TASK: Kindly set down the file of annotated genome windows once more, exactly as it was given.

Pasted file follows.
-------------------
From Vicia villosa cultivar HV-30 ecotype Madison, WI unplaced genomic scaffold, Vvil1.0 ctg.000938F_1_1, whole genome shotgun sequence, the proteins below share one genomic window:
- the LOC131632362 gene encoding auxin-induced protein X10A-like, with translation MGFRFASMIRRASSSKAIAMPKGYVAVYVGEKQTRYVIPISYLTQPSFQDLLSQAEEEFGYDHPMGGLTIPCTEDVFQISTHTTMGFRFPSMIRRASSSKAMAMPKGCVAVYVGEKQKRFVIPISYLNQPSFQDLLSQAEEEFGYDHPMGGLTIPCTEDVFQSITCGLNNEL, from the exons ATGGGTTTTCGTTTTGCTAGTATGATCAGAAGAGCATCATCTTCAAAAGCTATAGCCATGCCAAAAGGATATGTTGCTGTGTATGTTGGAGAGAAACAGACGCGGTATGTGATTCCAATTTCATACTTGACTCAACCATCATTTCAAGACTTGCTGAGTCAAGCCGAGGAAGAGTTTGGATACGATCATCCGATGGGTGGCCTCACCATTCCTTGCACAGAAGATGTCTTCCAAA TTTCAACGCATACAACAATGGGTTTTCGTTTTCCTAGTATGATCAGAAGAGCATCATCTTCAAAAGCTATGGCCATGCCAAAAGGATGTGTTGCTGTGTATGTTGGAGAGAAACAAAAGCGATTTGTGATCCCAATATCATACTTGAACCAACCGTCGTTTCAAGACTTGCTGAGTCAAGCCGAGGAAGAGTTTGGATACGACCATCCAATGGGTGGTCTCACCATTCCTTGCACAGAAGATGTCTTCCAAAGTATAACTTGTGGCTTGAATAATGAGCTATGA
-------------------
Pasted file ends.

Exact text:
From Vicia villosa cultivar HV-30 ecotype Madison, WI unplaced genomic scaffold, Vvil1.0 ctg.000938F_1_1, whole genome shotgun sequence, the proteins below share one genomic window:
- the LOC131632362 gene encoding auxin-induced protein X10A-like, with translation MGFRFASMIRRASSSKAIAMPKGYVAVYVGEKQTRYVIPISYLTQPSFQDLLSQAEEEFGYDHPMGGLTIPCTEDVFQISTHTTMGFRFPSMIRRASSSKAMAMPKGCVAVYVGEKQKRFVIPISYLNQPSFQDLLSQAEEEFGYDHPMGGLTIPCTEDVFQSITCGLNNEL, from the exons ATGGGTTTTCGTTTTGCTAGTATGATCAGAAGAGCATCATCTTCAAAAGCTATAGCCATGCCAAAAGGATATGTTGCTGTGTATGTTGGAGAGAAACAGACGCGGTATGTGATTCCAATTTCATACTTGACTCAACCATCATTTCAAGACTTGCTGAGTCAAGCCGAGGAAGAGTTTGGATACGATCATCCGATGGGTGGCCTCACCATTCCTTGCACAGAAGATGTCTTCCAAA TTTCAACGCATACAACAATGGGTTTTCGTTTTCCTAGTATGATCAGAAGAGCATCATCTTCAAAAGCTATGGCCATGCCAAAAGGATGTGTTGCTGTGTATGTTGGAGAGAAACAAAAGCGATTTGTGATCCCAATATCATACTTGAACCAACCGTCGTTTCAAGACTTGCTGAGTCAAGCCGAGGAAGAGTTTGGATACGACCATCCAATGGGTGGTCTCACCATTCCTTGCACAGAAGATGTCTTCCAAAGTATAACTTGTGGCTTGAATAATGAGCTATGA